The campaign bore fruit immediately, as the New York city based newspaper ‘New York World’ was the first to agree to the change. The white newspapers in the South were the last to capitalise ‘Negro’. The Eatonton Messenger in Georgia refused to comply with the NAACP request on the grounds that the capital ‘N’ would lead to social equality.
But by February 1930, influential newspapers of the time like the, the New York Herald Tribune, the St. Louis Post-Dispatch and the Chicago Tribune had started using the capital ‘N’. The New York Times announced its policy to make the typographical change in an editorial published on March 7, 1930. “It is not merely a typographical change; it is an act in recognition of racial self-respect for those who have for generations been in ‘the lower case’,” the editorial stated.
Explaining why at a time the Black community was struggling economically, a change as minute as ‘n’ in the upper class mattered, Donald L. Grant and Mildred Bricker wrote, “the reason Blacks and their white allies fought for the little added dignity and recognition that the capitalisation brought was because they realised that degradation and exploitation went hand in hand and that any victory on one front would reinforce the possibilities for victories in other fronts.”
In the wake of the civil-rights movement, the terms ‘black’ and ‘Afro-American’ gained more popularity. Yet, the argument made against ‘African-America’ was that it was disregarding the connection among African people across the world.
While ‘Black’ was seen as a more appropriate terminology in that sense, the debate around using it in the lower case is a more recent development. In 2014, Lori L Tharps, who is professor of Journalism in Temple university wrote an article published in the New York Times, titled ‘The case for Black with a capital B’.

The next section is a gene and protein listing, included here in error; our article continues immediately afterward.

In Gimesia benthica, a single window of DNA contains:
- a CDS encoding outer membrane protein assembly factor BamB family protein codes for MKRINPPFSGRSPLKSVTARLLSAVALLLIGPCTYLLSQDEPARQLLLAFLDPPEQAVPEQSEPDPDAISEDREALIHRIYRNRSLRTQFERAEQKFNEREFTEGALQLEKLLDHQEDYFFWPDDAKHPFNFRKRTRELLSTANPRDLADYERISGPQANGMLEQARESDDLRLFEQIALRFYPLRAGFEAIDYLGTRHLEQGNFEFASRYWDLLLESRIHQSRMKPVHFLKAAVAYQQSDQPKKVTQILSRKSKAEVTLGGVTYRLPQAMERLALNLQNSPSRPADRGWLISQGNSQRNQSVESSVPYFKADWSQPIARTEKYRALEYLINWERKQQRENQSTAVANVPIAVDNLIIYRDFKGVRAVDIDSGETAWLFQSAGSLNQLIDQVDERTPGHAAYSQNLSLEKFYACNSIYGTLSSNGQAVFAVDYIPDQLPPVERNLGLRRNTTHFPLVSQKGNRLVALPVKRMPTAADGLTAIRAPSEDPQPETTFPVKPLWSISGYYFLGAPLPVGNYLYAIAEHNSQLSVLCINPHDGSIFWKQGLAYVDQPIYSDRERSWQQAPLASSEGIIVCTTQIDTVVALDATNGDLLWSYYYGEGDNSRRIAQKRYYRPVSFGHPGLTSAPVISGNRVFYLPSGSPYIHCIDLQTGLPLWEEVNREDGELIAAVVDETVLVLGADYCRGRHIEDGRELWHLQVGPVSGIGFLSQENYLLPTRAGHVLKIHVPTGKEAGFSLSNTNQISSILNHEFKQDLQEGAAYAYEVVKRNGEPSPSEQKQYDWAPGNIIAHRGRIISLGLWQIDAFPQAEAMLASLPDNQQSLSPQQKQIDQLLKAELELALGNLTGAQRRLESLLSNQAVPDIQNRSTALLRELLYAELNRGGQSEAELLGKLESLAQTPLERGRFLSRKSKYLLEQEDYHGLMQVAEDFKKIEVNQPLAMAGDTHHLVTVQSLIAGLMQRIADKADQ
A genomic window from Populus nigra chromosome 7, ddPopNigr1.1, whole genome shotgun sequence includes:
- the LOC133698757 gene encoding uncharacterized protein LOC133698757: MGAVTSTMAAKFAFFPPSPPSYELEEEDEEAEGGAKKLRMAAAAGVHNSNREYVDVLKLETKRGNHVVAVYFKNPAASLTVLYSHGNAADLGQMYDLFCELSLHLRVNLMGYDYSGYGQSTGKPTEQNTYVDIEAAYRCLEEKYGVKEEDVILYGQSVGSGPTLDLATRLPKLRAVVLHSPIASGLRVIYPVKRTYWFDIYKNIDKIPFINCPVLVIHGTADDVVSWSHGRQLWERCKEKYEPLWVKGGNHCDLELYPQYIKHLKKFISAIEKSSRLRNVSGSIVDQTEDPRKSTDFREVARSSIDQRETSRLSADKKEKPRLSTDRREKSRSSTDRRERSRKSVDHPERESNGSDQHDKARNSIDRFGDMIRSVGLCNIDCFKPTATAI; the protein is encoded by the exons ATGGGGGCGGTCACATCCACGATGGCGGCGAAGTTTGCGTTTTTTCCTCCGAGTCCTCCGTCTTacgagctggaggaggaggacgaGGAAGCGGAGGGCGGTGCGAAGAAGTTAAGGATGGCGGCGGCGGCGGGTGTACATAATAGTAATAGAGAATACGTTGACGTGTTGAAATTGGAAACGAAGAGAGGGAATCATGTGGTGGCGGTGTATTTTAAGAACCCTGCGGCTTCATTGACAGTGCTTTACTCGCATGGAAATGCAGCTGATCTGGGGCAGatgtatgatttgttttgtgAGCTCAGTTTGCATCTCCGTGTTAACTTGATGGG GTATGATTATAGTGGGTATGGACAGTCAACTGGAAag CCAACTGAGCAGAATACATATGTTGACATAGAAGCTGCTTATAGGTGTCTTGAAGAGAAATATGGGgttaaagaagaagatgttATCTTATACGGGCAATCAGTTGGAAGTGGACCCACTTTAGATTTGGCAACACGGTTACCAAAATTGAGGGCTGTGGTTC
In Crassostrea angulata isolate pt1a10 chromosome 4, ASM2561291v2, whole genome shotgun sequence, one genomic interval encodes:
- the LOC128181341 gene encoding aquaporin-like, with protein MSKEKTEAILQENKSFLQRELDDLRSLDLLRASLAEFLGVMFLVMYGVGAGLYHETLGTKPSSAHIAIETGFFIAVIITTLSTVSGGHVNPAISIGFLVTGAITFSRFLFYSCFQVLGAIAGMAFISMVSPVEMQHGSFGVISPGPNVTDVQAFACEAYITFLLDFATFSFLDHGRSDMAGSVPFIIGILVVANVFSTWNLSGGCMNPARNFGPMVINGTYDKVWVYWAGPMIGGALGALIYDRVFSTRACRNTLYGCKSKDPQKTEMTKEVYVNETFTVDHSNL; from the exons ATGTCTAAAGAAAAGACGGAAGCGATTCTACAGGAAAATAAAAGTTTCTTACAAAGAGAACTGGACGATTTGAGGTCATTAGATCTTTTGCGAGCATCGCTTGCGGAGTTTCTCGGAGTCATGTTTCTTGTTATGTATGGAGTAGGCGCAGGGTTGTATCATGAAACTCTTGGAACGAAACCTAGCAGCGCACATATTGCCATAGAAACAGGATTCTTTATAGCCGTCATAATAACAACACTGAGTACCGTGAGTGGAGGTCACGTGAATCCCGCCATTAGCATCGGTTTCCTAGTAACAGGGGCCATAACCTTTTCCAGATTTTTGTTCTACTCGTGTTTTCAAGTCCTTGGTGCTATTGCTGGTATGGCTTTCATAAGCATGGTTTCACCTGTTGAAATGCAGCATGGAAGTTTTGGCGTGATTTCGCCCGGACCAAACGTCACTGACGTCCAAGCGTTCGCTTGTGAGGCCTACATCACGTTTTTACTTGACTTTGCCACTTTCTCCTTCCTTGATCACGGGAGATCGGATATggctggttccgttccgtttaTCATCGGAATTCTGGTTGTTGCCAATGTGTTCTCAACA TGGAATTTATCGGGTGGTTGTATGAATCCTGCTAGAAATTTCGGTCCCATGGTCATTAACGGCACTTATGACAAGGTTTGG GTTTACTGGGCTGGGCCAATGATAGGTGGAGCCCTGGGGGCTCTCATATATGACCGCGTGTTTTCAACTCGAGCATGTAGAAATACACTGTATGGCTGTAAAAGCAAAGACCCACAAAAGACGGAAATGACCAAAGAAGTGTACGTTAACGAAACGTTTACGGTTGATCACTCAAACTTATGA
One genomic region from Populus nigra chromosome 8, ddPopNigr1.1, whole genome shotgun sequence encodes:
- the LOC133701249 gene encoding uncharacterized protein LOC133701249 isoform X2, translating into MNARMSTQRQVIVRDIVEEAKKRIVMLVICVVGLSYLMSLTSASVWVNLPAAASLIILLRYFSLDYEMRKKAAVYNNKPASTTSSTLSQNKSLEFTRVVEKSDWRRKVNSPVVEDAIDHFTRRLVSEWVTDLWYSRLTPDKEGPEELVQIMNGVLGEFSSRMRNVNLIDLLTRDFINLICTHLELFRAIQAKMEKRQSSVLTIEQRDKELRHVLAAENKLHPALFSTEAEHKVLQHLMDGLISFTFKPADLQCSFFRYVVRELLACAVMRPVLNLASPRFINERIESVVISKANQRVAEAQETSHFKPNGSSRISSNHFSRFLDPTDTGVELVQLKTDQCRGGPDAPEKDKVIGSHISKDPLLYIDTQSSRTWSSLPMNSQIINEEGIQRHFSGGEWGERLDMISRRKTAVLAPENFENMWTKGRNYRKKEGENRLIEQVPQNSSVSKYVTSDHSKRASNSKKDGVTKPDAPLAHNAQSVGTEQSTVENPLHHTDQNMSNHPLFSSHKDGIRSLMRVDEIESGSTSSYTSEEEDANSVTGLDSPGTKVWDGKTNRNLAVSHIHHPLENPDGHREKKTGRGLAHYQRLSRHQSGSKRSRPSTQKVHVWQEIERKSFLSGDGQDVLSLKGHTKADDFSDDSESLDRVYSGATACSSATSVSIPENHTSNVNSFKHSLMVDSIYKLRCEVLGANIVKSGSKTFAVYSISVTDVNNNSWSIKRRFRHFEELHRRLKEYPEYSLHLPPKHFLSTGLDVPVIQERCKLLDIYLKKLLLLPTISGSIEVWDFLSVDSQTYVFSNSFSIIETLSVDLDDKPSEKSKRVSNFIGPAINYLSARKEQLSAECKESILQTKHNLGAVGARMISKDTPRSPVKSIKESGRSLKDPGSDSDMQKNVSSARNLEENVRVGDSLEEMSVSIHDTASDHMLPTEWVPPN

“If we’ve traded Negro for Black, why was that first letter demoted back to lowercase, when the argument had already been won?,” she asked in the editorial. “Black should always be written with a capital B. We are indeed a people, a race, a tribe. It’s only correct,” added Tharps.
The recent development made by news organisations in the wake of the protests against George Floyd’s death, comes years after several publications focusing on African-Americans such as Chicago Defender, Essence, and Ebony have been capitalising ‘Black’. Others like the Seattle Times and Boston Globe made the shift last year.
What about ‘white’ and ‘brown’?
Even as the demand for a capitalised ‘Black’ gains momentum, there is no unanimity on how to best write racial designates like ‘white’ and ‘brown’. The New York Times in their statement to capitalise ‘Black’ noted “We will retain lowercase treatment for “white”. While there is an obvious question of parallelism, there has been no comparable movement toward widespread adoption of a new style for “white,” and there is less of a sense that “white” describes a shared culture and history. Moreover, hate groups and white supremacists have long favoured the uppercase style, which in itself is reason to avoid it.”
But the opposing view to the decision taken by the Times regarding how to designate white, is the fact that ‘white’ too needs to be capitalised since white as a race is determined only in context of the power dynamics with ‘Blacks’. The American non-profit organisation, ‘Center for the Study of Social Policy’ released a statement this spring announcing their decision to use capitalised ‘Black’ and ‘White’. “To not name “White” as a race is, in fact, an anti-Black act which frames Whiteness as both neutral and the standard,” they wrote. The statement explained further, “We believe that it is important to call attention to White as a race as a way to understand and give voice to how Whiteness functions in our social and political institutions and our communities. “
As regards brown, the Chicago Sun Times recently announced that they would be capitalising Brown as well to designate Arabs, South Asians, and Latinos. “Our decision puts Black on the same level as Hispanic, Latino, Asian, African American and other descriptors,” they wrote.
However, other publications have decided against capitalising ‘brown’ since it refers to a very disparate group of people who have no shared history of experience like that among the Blacks.